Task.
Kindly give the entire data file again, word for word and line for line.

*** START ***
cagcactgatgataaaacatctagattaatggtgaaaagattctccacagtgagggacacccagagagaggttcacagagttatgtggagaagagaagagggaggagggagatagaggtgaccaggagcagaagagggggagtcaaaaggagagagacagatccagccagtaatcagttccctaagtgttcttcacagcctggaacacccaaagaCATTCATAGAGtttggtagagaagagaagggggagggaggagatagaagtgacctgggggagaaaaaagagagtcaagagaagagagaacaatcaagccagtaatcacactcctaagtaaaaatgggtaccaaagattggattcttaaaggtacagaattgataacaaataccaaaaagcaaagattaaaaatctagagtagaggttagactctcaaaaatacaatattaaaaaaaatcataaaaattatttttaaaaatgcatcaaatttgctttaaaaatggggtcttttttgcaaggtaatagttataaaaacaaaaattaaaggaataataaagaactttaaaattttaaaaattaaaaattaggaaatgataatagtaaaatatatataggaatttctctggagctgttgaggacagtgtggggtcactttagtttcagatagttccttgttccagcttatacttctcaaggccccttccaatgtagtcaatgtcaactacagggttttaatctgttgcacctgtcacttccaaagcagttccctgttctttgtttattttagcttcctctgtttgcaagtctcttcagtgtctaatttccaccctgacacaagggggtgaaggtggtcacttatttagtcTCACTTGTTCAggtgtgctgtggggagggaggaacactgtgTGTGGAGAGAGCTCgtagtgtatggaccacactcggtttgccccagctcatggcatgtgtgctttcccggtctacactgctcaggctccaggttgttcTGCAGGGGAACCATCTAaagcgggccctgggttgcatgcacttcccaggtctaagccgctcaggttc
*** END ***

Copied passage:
cagcactgatgataaaacatctagattaatggtgaaaagattctccacagtgagggacacccagagagaggttcacagagttatgtggagaagagaagagggaggagggagatagaggtgaccaggagcagaagagggggagtcaaaaggagagagacagatccagccagtaatcagttccctaagtgttcttcacagcctggaacacccaaagaCATTCATAGAGtttggtagagaagagaagggggagggaggagatagaagtgacctgggggagaaaaaagagagtcaagagaagagagaacaatcaagccagtaatcacactcctaagtaaaaatgggtaccaaagattggattcttaaaggtacagaattgataacaaataccaaaaagcaaagattaaaaatctagagtagaggttagactctcaaaaatacaatattaaaaaaaatcataaaaattatttttaaaaatgcatcaaatttgctttaaaaatggggtcttttttgcaaggtaatagttataaaaacaaaaattaaaggaataataaagaactttaaaattttaaaaattaaaaattaggaaatgataatagtaaaatatatataggaatttctctggagctgttgaggacagtgtggggtcactttagtttcagatagttccttgttccagcttatacttctcaaggccccttccaatgtagtcaatgtcaactacagggttttaatctgttgcacctgtcacttccaaagcagttccctgttctttgtttattttagcttcctctgtttgcaagtctcttcagtgtctaatttccaccctgacacaagggggtgaaggtggtcacttatttagtcTCACTTGTTCAggtgtgctgtggggagggaggaacactgtgTGTGGAGAGAGCTCgtagtgtatggaccacactcggtttgccccagctcatggcatgtgtgctttcccggtctacactgctcaggctccaggttgttcTGCAGGGGAACCATCTAaagcgggccctgggttgcatgcacttcccaggtctaagccgctcaggttc